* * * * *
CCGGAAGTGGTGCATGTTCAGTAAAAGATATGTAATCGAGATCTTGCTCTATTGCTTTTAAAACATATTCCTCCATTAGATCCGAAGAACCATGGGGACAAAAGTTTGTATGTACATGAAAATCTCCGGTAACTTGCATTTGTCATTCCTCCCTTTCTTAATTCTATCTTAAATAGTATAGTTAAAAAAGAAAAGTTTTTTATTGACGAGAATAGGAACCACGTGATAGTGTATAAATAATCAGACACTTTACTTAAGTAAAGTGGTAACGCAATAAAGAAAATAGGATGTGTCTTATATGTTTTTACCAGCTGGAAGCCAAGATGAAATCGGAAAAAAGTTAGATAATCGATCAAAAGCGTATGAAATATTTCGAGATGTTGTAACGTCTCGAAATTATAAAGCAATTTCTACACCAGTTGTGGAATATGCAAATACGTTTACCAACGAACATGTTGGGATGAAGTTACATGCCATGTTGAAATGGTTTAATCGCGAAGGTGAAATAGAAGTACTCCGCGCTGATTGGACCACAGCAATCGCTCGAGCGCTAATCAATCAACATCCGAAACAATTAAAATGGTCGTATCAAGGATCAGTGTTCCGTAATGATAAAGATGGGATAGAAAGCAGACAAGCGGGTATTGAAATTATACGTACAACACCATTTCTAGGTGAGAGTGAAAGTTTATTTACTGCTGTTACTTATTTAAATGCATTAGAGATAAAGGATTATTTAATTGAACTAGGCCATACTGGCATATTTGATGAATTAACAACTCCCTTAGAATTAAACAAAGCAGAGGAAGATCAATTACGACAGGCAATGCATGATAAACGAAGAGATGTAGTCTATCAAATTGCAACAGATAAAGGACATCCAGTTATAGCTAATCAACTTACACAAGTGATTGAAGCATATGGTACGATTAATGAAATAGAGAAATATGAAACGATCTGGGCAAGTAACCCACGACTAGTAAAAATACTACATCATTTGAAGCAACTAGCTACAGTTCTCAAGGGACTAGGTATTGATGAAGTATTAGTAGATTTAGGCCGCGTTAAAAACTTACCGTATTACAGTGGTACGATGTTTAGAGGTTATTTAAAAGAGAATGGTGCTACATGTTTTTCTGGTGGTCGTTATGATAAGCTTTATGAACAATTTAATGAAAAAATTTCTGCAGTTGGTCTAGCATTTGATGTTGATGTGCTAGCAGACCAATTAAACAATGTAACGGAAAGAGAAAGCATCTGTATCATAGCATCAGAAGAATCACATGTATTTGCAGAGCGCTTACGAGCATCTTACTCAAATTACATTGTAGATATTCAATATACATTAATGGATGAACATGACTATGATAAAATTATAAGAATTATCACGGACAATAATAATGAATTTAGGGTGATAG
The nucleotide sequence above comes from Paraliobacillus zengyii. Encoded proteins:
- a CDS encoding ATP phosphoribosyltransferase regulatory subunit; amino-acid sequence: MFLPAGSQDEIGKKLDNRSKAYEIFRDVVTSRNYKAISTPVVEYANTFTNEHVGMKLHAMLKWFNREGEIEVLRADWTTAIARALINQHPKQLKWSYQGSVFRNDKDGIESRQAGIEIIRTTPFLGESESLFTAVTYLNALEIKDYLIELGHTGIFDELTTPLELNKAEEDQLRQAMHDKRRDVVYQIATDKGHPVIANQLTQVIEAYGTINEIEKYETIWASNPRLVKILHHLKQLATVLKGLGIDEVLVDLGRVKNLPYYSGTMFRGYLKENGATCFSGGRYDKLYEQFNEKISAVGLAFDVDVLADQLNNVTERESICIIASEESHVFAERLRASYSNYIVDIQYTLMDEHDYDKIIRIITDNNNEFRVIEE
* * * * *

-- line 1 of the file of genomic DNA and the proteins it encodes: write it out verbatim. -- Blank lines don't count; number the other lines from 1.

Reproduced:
CCGGAAGTGGTGCATGTTCAGTAAAAGATATGTAATCGAGATCTTGCTCTATTGCTTTTAAAACATATTCCTCCATTAGATCCGAAGAACCATGGGGACAAAAGTTTGTATGTACATGAAAATCTCCGGTAACTTGCATTTGTCATTCCTCCCTTTCTTAATTCTATCTTAAATAGTATAGTTAAAAAAGAAAAGTTTTTTATTGACGAGAATAGGAACCACGTGATAGTGTATAAATAATCAGACACTTTACTTAAGTAAAGTGGTAACGCAATAAAGAAAATAGGATGTGTCTTATATGTTTTTACCAGCTGGAAGCCAAGATGAAATCGGAAAAAAGTTAGATAATCGATCAAAAGCGTATGAAATATTTCGAGATGTTGTAACGTCTCGAAATTATAAAGCAATTTCTACACCAGTTGTGGAATATGCAAATACGTTTACCAACGAACATGTTGGGATGAAGTTACATGCCATGTTGAAATGGTTTAATCGCGAAGGTGAAATAGAAGTACTCCGCGCTGATTGGACCACAGCAATCGCTCGAGCGCTAATCAATCAACATCCGAAACAATTAAAATGGTCGTATCAAGGATCAGTGTTCCGTAATGATAAAGATGGGATAGAAAGCAGACAAGCGGGTATTGAAATTATACGTACAACACCATTTCTAGGTGAGAGTGAAAGTTTATTTACTGCTGTTACTTATTTAAATGCATTAGAGATAAAGGATTATTTAATTGAACTAGGCCATACTGGCATATTTGATGAATTAACAACTCCCTTAGAATTAAACAAAGCAGAGGAAGATCAATTACGACAGGCAATGCATGATAAACGAAGAGATGTAGTCTATCAAATTGCAACAGATAAAGGACATCCAGTTATAGCTAATCAACTTACACAAGTGATTGAAGCATATGGTACGATTAATGAAATAGAGAAATATGAAACGATCTGGGCAAGTAACCCACGACTAGTAAAAATACTACATCATTTGAAGCAACTAGCTACAGTTCTCAAGGGACTAGGTATTGATGAAGTATTAGTAGATTTAGGCCGCGTTAAAAACTTACCGTATTACAGTGGTACGATGTTTAGAGGTTATTTAAAAGAGAATGGTGCTACATGTTTTTCTGGTGGTCGTTATGATAAGCTTTATGAACAATTTAATGAAAAAATTTCTGCAGTTGGTCTAGCATTTGATGTTGATGTGCTAGCAGACCAATTAAACAATGTAACGGAAAGAGAAAGCATCTGTATCATAGCATCAGAAGAATCACATGTATTTGCAGAGCGCTTACGAGCATCTTACTCAAATTACATTGTAGATATTCAATATACATTAATGGATGAACATGACTATGATAAAATTATAAGAATTATCACGGACAATAATAATGAATTTAGGGTGATAG